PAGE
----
“Ange took me out of comfort zone. It’s not really a test because Ange is focused on winning the game and everything needs to be right, but I found myself tested and out of my comfort zone. I had spoken to Victory two or three times prior to that about when opportunities were available to take over and I didn’t even entertain it.

“When Ange went to the national team, I had a conversation with him and that gave me a lot of belief in my own thoughts and coupled with how Ange goes about his style of play. I knew I was ready then. Fortunately enough, Ange was fairly influential in speaking to the club. The rest is history.

“Perception is sometimes not the reality. I’d like to think the five seasons I was coaching Victory, we played some really good football, some exciting football.”

The 48-year-old won 87 A-League matches – the fourth most of any coach in the history of the men’s competition, after Ernie Merrick, Graham Arnold and Tony Popovic, with the ex-Socceroos skipper one of seven coaches in the history of the league with a win percentage of 50 per cent or greater (51).

Muscat departed Victory with his teams averaging 1.7 goals per game; among managers who have coached at least 30 matches, only current Australia boss Arnold (1.8) has seen more goals scored per game.

Once Postecoglou was lured to Glasgow by Scottish powerhouses Celtic at the start of 2021-22 after guiding F.Marinos to their first J1 League title in 15 years in 2019, the Japanese club turned to Muscat. Just like he did at Victory, albeit in different circumstances, the latter stepped into fill the void left by compatriot Postecoglou in July.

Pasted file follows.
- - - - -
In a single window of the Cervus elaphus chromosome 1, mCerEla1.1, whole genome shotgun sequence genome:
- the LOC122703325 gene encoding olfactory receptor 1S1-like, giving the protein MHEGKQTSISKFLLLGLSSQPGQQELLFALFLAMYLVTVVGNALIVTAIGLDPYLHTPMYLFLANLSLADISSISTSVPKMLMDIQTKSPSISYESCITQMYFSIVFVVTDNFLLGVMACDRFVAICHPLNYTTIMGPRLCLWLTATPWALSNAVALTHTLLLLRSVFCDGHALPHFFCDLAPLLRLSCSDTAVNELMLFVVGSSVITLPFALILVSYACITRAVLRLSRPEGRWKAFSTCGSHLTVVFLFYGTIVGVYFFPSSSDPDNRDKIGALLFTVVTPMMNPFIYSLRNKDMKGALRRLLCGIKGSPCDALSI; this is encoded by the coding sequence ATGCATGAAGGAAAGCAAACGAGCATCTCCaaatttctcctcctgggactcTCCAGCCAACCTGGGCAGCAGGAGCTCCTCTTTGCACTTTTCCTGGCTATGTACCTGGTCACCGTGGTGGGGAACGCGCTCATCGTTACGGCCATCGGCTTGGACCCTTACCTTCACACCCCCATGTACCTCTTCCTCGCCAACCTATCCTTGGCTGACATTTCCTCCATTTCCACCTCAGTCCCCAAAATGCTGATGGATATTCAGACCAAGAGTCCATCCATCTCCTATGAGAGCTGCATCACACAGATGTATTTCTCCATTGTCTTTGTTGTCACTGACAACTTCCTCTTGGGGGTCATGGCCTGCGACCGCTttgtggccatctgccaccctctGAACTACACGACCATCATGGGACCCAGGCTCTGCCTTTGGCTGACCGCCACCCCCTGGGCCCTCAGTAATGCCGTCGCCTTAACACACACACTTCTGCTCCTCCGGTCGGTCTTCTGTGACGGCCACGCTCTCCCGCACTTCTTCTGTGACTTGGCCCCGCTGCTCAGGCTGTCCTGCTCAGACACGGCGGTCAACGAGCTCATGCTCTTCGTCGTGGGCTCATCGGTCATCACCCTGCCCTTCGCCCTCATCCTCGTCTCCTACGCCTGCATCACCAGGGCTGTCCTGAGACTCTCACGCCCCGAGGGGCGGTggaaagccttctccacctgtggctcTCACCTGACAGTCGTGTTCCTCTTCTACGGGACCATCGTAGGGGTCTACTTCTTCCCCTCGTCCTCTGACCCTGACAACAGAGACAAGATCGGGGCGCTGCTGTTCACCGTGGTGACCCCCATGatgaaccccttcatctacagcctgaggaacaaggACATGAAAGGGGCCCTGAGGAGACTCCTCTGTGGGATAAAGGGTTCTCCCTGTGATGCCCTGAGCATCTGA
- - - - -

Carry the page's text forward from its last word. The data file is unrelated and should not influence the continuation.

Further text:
“Whatever we do, it comes down to perception and narrative,” Muscat, whose playing career featured stints at Crystal Palace, Wolves and Celtic’s bitter rivals Rangers, while captaining Millwall to the 2004 FA Cup final against Manchester United, said as he recalled his move to F.Marinos. “More times than not, the people holding the pen or keyboard, dictate the narrative.

“There was so much stuff that I presented from my time at Victory and the way we played because we did for many years played an attractive brand of football, in my opinion. We scored many, many goals and entertaining goals. But maybe that’s not the perception in Australia because it depends on the narrative.

“I’m not one to push the narrative and agenda but ultimately the perception is, in a percentage wise, what is mostly believed. But when it came to the crunch and I had to present, I was fortunate enough to fall back on some stuff in relation to that, where perception was eliminated and it was fact and visual.”